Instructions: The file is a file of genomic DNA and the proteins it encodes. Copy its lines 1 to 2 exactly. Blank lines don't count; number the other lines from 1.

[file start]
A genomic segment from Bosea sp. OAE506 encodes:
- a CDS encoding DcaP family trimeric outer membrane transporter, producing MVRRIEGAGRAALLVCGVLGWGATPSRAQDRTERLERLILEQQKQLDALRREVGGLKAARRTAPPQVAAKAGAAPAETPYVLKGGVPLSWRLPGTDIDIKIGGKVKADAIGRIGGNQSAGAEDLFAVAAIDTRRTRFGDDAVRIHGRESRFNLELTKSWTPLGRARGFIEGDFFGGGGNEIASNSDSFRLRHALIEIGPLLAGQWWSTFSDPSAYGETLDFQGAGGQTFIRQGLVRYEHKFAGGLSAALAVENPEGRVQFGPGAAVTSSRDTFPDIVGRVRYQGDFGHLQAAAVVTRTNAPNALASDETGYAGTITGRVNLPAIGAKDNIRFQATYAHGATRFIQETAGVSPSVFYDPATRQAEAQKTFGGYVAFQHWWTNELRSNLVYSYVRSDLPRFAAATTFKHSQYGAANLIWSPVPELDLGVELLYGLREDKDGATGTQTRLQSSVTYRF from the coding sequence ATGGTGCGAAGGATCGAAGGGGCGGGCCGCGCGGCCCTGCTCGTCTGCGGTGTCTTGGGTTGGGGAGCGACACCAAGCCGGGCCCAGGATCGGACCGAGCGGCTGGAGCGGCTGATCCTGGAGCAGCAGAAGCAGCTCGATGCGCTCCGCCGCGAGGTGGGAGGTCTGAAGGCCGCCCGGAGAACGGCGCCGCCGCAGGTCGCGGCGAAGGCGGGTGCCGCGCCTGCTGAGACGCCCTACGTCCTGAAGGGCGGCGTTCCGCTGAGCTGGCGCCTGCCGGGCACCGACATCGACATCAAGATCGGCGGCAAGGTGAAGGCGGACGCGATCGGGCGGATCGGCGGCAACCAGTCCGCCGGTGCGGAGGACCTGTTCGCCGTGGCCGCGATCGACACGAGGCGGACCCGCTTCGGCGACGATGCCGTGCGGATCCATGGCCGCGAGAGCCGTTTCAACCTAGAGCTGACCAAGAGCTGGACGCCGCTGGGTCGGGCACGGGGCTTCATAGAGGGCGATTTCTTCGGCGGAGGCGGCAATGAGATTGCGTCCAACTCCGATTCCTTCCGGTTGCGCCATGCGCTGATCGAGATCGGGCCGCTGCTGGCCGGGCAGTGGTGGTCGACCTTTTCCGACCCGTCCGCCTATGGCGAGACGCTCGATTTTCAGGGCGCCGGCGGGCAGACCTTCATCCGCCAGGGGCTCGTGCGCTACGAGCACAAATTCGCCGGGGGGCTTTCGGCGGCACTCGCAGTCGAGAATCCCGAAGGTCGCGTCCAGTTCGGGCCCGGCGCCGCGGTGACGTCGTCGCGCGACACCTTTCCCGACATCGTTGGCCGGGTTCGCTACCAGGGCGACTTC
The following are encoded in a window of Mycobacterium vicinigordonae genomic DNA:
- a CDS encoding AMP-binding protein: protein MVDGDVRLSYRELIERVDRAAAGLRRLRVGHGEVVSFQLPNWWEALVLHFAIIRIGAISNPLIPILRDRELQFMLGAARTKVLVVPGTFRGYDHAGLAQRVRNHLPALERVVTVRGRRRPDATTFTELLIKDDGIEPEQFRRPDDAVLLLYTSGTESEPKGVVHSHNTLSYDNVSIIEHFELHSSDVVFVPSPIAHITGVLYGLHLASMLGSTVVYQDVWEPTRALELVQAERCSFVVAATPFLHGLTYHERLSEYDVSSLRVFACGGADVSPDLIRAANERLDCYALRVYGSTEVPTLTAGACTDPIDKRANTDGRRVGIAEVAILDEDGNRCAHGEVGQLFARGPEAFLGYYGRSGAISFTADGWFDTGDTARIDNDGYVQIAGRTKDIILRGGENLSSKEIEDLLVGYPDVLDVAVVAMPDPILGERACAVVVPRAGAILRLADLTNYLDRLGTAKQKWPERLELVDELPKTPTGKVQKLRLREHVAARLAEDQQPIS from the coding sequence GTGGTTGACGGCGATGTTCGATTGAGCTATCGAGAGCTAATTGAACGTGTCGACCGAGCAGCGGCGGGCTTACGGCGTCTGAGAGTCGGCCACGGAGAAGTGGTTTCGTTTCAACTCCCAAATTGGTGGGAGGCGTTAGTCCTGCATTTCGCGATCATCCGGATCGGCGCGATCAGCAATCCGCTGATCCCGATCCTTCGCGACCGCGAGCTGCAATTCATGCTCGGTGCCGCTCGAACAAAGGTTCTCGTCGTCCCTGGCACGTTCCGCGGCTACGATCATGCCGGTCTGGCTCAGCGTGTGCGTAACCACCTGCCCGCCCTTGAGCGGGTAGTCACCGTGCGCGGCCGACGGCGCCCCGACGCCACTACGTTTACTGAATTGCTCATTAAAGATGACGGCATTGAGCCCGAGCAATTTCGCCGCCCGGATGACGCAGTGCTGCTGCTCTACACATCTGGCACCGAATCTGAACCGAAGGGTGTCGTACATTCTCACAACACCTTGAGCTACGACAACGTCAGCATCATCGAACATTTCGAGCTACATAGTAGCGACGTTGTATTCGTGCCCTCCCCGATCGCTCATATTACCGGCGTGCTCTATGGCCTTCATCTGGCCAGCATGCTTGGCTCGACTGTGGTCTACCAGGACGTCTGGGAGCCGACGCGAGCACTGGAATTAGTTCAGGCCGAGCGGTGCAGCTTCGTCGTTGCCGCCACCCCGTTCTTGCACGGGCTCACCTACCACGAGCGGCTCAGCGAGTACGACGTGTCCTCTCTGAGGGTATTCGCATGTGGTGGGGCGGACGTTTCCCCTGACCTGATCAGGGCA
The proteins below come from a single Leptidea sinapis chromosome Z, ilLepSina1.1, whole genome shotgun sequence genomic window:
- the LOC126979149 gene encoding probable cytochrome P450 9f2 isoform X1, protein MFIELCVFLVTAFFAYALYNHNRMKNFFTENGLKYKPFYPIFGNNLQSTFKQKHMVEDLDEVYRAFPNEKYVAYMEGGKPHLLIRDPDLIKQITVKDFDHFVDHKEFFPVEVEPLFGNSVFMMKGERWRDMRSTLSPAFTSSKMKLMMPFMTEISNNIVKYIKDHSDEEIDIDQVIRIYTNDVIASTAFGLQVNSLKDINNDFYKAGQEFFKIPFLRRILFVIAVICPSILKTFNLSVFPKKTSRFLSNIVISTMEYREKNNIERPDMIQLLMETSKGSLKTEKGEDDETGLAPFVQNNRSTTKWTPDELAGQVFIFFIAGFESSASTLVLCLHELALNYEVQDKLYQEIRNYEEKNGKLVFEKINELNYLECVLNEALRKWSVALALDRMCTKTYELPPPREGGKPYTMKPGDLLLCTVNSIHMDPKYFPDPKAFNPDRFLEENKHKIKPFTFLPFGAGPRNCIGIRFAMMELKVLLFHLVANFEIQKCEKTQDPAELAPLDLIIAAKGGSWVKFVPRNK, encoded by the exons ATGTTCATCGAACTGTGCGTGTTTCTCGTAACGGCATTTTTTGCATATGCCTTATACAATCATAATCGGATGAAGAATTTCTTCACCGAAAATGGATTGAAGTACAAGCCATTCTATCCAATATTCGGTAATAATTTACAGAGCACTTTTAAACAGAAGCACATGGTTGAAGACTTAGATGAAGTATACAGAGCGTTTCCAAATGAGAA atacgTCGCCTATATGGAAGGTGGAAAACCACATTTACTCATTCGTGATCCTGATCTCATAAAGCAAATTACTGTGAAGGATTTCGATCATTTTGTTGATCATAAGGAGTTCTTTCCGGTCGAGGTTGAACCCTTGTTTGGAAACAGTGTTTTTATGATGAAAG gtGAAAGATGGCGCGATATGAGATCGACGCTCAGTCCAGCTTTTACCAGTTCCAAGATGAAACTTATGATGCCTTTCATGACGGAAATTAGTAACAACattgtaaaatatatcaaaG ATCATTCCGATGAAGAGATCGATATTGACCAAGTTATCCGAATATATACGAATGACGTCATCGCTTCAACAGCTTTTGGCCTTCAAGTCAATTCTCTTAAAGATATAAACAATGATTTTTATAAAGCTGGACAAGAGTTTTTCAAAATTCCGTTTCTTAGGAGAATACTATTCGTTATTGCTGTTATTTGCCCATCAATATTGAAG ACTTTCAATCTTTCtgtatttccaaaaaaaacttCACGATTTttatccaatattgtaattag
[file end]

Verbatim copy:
A genomic segment from Bosea sp. OAE506 encodes:
- a CDS encoding DcaP family trimeric outer membrane transporter, producing MVRRIEGAGRAALLVCGVLGWGATPSRAQDRTERLERLILEQQKQLDALRREVGGLKAARRTAPPQVAAKAGAAPAETPYVLKGGVPLSWRLPGTDIDIKIGGKVKADAIGRIGGNQSAGAEDLFAVAAIDTRRTRFGDDAVRIHGRESRFNLELTKSWTPLGRARGFIEGDFFGGGGNEIASNSDSFRLRHALIEIGPLLAGQWWSTFSDPSAYGETLDFQGAGGQTFIRQGLVRYEHKFAGGLSAALAVENPEGRVQFGPGAAVTSSRDTFPDIVGRVRYQGDFGHLQAAAVVTRTNAPNALASDETGYAGTITGRVNLPAIGAKDNIRFQATYAHGATRFIQETAGVSPSVFYDPATRQAEAQKTFGGYVAFQHWWTNELRSNLVYSYVRSDLPRFAAATTFKHSQYGAANLIWSPVPELDLGVELLYGLREDKDGATGTQTRLQSSVTYRF from the coding sequence ATGGTGCGAAGGATCGAAGGGGCGGGCCGCGCGGCCCTGCTCGTCTGCGGTGTCTTGGGTTGGGGAGCGACACCAAGCCGGGCCCAGGATCGGACCGAGCGGCTGGAGCGGCTGATCCTGGAGCAGCAGAAGCAGCTCGATGCGCTCCGCCGCGAGGTGGGAGGTCTGAAGGCCGCCCGGAGAACGGCGCCGCCGCAGGTCGCGGCGAAGGCGGGTGCCGCGCCTGCTGAGACGCCCTACGTCCTGAAGGGCGGCGTTCCGCTGAGCTGGCGCCTGCCGGGCACCGACATCGACATCAAGATCGGCGGCAAGGTGAAGGCGGACGCGATCGGGCGGATCGGCGGCAACCAGTCCGCCGGTGCGGAGGACCTGTTCGCCGTGGCCGCGATCGACACGAGGCGGACCCGCTTCGGCGACGATGCCGTGCGGATCCATGGCCGCGAGAGCCGTTTCAACCTAGAGCTGACCAAGAGCTGGACGCCGCTGGGTCGGGCACGGGGCTTCATAGAGGGCGATTTCTTCGGCGGAGGCGGCAATGAGATTGCGTCCAACTCCGATTCCTTCCGGTTGCGCCATGCGCTGATCGAGATCGGGCCGCTGCTGGCCGGGCAGTGGTGGTCGACCTTTTCCGACCCGTCCGCCTATGGCGAGACGCTCGATTTTCAGGGCGCCGGCGGGCAGACCTTCATCCGCCAGGGGCTCGTGCGCTACGAGCACAAATTCGCCGGGGGGCTTTCGGCGGCACTCGCAGTCGAGAATCCCGAAGGTCGCGTCCAGTTCGGGCCCGGCGCCGCGGTGACGTCGTCGCGCGACACCTTTCCCGACATCGTTGGCCGGGTTCGCTACCAGGGCGACTTC